Today, John McCain officially began his bid for the presidency in New Hampshire, kicking off a five state announcement tour. His speech contained some criticisms of the Bush administration and also a list of goals: strengthen the battle against “violent extremists”, balance the budget, save Social Security and Medicare, simplify the tax code, increase energy independence, cover more uninsured people, and better public schools.
McCain calls this process “starting over”, which hopefully will inject a boost into his flagging campaign. He has already replaced his finance director, Carla Eudy, after disappointing first-quarter results. Another problem facing McCain has been his prominent role as a chief backer of the effort in Iraq, second only to the President. However, although this stance has hurt McCain among independents and general-election matchups, the majority of the Republican base still supports the war.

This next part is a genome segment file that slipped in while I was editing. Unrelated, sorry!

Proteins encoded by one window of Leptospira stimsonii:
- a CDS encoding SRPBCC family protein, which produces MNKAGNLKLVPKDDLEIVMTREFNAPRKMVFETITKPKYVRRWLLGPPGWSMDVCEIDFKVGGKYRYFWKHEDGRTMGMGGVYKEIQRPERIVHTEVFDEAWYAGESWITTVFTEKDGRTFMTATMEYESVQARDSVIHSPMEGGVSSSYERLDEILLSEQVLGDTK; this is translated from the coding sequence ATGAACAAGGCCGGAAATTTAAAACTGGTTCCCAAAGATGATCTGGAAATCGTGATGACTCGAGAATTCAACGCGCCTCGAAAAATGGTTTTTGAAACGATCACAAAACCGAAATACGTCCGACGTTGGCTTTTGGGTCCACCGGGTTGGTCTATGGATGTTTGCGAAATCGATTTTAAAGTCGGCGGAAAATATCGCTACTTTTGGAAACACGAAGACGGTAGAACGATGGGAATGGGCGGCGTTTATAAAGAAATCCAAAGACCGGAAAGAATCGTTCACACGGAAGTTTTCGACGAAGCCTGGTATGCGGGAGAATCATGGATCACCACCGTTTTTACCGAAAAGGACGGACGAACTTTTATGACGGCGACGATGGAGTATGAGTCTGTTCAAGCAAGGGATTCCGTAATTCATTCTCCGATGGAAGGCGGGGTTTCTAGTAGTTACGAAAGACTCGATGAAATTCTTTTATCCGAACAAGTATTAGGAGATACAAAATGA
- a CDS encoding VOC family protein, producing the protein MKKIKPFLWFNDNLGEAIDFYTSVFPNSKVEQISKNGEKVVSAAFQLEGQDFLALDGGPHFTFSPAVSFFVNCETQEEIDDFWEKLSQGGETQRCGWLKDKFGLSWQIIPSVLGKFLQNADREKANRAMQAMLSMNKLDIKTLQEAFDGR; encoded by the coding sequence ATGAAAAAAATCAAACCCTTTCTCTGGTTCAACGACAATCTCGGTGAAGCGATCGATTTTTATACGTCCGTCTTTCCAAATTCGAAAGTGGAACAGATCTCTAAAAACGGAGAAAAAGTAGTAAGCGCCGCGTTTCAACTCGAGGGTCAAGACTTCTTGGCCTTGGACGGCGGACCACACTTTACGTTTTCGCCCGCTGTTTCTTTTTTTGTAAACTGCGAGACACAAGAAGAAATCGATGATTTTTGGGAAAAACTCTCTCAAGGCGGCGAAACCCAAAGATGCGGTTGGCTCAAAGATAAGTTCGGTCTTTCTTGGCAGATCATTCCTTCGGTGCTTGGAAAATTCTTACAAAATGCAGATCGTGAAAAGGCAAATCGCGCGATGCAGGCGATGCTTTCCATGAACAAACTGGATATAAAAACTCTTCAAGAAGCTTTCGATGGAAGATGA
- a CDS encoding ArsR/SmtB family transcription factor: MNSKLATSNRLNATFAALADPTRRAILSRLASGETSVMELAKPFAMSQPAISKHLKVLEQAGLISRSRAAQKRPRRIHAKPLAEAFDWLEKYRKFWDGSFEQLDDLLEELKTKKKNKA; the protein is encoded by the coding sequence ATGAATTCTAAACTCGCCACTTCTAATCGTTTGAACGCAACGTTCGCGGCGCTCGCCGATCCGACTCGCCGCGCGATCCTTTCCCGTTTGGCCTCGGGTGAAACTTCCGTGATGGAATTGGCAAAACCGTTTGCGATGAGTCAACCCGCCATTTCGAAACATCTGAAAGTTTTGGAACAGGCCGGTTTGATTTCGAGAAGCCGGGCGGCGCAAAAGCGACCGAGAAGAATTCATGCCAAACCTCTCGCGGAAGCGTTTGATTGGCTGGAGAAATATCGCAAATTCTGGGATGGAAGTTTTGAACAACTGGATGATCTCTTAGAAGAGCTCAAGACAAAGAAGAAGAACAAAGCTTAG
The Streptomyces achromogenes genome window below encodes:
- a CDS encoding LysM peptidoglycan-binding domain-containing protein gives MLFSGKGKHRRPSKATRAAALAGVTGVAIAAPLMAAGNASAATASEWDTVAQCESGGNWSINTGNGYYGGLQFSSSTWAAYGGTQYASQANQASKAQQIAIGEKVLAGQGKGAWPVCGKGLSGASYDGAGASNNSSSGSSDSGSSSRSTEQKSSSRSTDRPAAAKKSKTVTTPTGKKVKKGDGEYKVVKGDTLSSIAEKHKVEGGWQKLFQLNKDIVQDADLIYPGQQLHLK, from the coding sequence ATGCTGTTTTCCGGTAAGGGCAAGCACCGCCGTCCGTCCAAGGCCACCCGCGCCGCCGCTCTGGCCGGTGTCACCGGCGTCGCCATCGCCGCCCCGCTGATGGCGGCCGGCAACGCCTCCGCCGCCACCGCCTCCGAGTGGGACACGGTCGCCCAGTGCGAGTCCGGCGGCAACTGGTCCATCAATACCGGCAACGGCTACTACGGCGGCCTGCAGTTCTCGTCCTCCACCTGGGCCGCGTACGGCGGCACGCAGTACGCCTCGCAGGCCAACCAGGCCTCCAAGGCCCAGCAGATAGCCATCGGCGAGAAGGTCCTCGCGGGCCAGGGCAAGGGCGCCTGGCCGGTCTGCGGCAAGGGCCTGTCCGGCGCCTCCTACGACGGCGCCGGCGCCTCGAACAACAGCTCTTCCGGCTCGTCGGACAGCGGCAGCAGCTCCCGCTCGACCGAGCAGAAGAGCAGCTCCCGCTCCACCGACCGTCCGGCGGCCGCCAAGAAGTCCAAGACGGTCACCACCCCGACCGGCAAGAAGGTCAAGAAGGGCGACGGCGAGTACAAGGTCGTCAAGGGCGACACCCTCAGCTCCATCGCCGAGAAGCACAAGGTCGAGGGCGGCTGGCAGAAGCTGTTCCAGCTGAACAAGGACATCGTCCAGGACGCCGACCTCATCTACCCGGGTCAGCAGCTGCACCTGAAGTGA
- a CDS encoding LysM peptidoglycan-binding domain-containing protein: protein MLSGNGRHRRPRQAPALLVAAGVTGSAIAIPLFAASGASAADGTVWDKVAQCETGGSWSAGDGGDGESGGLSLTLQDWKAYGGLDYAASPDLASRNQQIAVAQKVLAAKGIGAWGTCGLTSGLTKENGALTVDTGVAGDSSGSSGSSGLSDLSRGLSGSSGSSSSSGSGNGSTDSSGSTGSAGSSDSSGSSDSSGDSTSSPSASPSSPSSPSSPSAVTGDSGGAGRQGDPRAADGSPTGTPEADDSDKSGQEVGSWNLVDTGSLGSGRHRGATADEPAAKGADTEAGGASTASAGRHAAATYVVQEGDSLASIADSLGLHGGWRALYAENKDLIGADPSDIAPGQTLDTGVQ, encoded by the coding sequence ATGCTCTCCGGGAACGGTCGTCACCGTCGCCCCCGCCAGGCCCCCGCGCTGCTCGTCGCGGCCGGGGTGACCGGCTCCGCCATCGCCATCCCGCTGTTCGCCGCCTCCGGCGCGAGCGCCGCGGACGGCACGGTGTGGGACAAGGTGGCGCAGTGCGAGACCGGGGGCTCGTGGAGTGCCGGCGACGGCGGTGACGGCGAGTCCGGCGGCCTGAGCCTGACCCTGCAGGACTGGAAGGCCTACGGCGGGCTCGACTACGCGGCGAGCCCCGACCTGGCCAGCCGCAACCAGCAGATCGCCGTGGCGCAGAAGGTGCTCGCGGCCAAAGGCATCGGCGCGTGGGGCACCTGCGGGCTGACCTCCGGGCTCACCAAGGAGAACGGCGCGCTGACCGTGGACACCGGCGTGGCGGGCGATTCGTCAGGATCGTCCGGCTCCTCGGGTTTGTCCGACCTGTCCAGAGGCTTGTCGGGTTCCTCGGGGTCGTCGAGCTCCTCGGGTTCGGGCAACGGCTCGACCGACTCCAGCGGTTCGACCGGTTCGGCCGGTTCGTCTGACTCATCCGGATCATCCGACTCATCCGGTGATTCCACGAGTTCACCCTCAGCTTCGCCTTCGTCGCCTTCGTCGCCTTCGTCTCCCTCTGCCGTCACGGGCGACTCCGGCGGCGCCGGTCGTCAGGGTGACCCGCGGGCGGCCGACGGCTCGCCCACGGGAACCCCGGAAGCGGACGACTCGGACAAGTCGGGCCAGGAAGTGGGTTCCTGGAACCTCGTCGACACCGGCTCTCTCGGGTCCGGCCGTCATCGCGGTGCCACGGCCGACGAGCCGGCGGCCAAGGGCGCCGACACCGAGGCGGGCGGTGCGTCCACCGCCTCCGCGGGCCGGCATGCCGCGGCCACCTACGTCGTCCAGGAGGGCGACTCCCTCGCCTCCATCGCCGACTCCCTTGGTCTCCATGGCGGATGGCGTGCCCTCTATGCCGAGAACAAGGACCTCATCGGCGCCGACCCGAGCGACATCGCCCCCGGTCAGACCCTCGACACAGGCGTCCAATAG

Even though McCain is polling low currently, a similar situation occurred in 2000. In a September 1999 WMUR/CNN poll, George Bush was favored by 45% of New Hampshire’s likely Republican Voters, Bob Dole by 15%, and McCain by 12%. And, McCain went on to decisively win the New Hampshire primary before being defeated in South Carolina. Nonetheless, McCain is facing a loss of support from independents who, in New Hampshire, are able to vote in either the Republican or Democratic primary. If disillusioned independents who carried McCain in victory to 2000 flock to the Democratic primary, a key component of McCain’s backing disappears.
But as in the words of Joe Scarborough, “McCain knows it’s a marathon, not a sprint”.